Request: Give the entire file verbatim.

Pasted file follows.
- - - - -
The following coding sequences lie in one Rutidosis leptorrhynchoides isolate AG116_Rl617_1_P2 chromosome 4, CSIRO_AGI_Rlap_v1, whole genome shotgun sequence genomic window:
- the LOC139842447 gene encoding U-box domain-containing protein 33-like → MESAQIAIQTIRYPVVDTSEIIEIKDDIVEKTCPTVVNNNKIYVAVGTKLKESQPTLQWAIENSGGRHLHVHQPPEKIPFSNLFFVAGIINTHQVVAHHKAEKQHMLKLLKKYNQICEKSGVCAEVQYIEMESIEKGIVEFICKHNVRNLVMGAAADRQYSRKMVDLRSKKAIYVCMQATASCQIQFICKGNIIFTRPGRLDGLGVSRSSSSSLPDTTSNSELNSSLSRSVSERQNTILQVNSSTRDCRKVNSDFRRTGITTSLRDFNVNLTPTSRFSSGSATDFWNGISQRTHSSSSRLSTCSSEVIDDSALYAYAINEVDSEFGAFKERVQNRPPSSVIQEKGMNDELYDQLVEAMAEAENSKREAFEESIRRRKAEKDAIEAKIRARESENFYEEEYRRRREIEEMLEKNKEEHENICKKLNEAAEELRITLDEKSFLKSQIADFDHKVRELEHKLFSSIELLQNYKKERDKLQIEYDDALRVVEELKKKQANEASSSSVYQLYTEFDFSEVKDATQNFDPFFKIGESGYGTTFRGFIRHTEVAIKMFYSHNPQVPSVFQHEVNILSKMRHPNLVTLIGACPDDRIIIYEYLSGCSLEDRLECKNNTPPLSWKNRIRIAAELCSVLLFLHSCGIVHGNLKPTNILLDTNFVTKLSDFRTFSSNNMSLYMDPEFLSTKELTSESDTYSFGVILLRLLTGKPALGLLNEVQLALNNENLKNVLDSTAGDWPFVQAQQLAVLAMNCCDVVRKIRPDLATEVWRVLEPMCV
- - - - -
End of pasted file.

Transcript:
The following coding sequences lie in one Rutidosis leptorrhynchoides isolate AG116_Rl617_1_P2 chromosome 4, CSIRO_AGI_Rlap_v1, whole genome shotgun sequence genomic window:
- the LOC139842447 gene encoding U-box domain-containing protein 33-like → MESAQIAIQTIRYPVVDTSEIIEIKDDIVEKTCPTVVNNNKIYVAVGTKLKESQPTLQWAIENSGGRHLHVHQPPEKIPFSNLFFVAGIINTHQVVAHHKAEKQHMLKLLKKYNQICEKSGVCAEVQYIEMESIEKGIVEFICKHNVRNLVMGAAADRQYSRKMVDLRSKKAIYVCMQATASCQIQFICKGNIIFTRPGRLDGLGVSRSSSSSLPDTTSNSELNSSLSRSVSERQNTILQVNSSTRDCRKVNSDFRRTGITTSLRDFNVNLTPTSRFSSGSATDFWNGISQRTHSSSSRLSTCSSEVIDDSALYAYAINEVDSEFGAFKERVQNRPPSSVIQEKGMNDELYDQLVEAMAEAENSKREAFEESIRRRKAEKDAIEAKIRARESENFYEEEYRRRREIEEMLEKNKEEHENICKKLNEAAEELRITLDEKSFLKSQIADFDHKVRELEHKLFSSIELLQNYKKERDKLQIEYDDALRVVEELKKKQANEASSSSVYQLYTEFDFSEVKDATQNFDPFFKIGESGYGTTFRGFIRHTEVAIKMFYSHNPQVPSVFQHEVNILSKMRHPNLVTLIGACPDDRIIIYEYLSGCSLEDRLECKNNTPPLSWKNRIRIAAELCSVLLFLHSCGIVHGNLKPTNILLDTNFVTKLSDFRTFSSNNMSLYMDPEFLSTKELTSESDTYSFGVILLRLLTGKPALGLLNEVQLALNNENLKNVLDSTAGDWPFVQAQQLAVLAMNCCDVVRKIRPDLATEVWRVLEPMCV